Megastar Amitabh Bachchan today decried the stigma being attached to young women in society who are diagnosed with tuberculosis.
"I think (because of TB) there is a discrimination in the society especially against young women who are to get married and those who are married... They are like (thrown) out of house. It is worst that Indian women have to go through something which can be detected and cured," Bachchan said.
He was addressing reporters at an event wherein the US Ambassador to India Richard Verma launched the 'Mumbai Dialogue: Towards a TB-free India' campaign in presence of veteran industrialist Ratan Tata.
"Married women are facing stigma, they are made alien.
It is a myth that people get inflicted by the disease. People are treated like barriers. This (perception of society towards TB patients in general) is wrong and needs to be corrected," he said.
The goal of the drive is to engage corporate sector to strengthen Union government's 'Call to Action for a TB -free India, launched in April.
"I happily agreed to be part of this campaign for the country. I feel obliged to Government of India, to the Embassy and Ratan Tata," Bachchan said.
On the occasion, Bachchan recalled how he contracted TB in 2000 and then fought back.
"I had worked on TB with MCGM (Municipal Corporation of Greater Mumbai). We did events like awareness programme. I did suffer from TB in year 2000 and it was detected by accident. I did undergo treatment with a heavy dosage of medicines. If it can happen to me it can happen to anybody, but there is cure for it," the veteran actor said.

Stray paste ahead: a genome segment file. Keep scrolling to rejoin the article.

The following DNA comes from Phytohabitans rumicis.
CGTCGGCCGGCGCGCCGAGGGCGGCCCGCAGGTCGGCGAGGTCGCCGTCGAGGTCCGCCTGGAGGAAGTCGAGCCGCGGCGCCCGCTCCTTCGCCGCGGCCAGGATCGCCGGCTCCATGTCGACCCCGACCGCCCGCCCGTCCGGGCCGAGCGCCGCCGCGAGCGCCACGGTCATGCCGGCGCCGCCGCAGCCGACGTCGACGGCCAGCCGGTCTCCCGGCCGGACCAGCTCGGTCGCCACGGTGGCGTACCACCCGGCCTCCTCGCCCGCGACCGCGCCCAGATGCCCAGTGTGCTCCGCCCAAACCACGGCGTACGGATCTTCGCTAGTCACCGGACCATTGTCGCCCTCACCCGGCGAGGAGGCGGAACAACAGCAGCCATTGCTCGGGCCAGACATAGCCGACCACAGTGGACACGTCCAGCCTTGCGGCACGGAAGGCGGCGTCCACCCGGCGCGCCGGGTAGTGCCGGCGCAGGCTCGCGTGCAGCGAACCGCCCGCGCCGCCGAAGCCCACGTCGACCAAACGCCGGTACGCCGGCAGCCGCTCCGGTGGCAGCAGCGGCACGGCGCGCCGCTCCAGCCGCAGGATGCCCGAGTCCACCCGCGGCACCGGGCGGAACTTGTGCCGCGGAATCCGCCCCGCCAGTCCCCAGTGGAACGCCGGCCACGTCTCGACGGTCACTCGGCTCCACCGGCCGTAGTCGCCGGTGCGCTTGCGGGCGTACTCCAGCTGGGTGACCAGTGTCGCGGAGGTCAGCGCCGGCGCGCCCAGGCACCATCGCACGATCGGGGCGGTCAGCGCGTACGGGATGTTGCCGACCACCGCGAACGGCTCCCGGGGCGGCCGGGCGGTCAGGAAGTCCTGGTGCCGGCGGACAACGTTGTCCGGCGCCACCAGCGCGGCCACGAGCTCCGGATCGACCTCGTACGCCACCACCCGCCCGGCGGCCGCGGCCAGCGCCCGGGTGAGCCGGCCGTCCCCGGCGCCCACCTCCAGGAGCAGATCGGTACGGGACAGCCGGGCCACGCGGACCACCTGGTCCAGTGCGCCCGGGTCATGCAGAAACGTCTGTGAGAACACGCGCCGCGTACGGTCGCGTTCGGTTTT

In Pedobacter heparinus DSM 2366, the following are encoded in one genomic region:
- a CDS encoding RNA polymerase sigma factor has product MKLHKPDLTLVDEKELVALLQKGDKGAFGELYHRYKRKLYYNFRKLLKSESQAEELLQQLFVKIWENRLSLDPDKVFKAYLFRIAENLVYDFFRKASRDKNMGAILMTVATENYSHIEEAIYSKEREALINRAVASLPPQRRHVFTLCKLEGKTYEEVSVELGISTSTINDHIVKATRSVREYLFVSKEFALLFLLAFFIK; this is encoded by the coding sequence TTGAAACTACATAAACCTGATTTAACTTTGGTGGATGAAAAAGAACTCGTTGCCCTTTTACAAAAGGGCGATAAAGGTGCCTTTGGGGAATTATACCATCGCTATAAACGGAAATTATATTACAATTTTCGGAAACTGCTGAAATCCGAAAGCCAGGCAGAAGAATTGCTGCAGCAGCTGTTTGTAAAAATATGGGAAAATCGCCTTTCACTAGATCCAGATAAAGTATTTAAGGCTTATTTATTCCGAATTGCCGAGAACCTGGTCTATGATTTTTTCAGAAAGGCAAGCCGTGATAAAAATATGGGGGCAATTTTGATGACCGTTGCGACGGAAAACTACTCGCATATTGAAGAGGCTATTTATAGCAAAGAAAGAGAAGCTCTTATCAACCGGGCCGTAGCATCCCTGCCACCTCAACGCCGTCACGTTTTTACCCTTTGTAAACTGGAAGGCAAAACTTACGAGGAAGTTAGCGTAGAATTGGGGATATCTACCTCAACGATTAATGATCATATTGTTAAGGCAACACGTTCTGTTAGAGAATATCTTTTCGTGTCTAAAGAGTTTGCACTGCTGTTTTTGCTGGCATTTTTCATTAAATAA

Bachchan had earlier been the face of polio eradication campaign in the country. He was brand ambassador by MCGM for its anti-TB campaign.
The actor said it is important to eliminate TB just like polio had been eradicated through measures of awareness across the nation.
"We made India polio free after eight years, thanks to the efforts taken for it. We need to choose dedicated workers who should be encouraged and given facility for bringing to our notice where help is required. I am happy to cooperate," Big B said.
Tata said TB is a silent killer. "We should be concerned and try to prevent it (TB) by taking measures. It doesn't just affect poor, it can happen to rich or poor. I feel privileged to be here and being involved with something that makes difference to society," Tata said, adding "we need prosperous country of healthy people."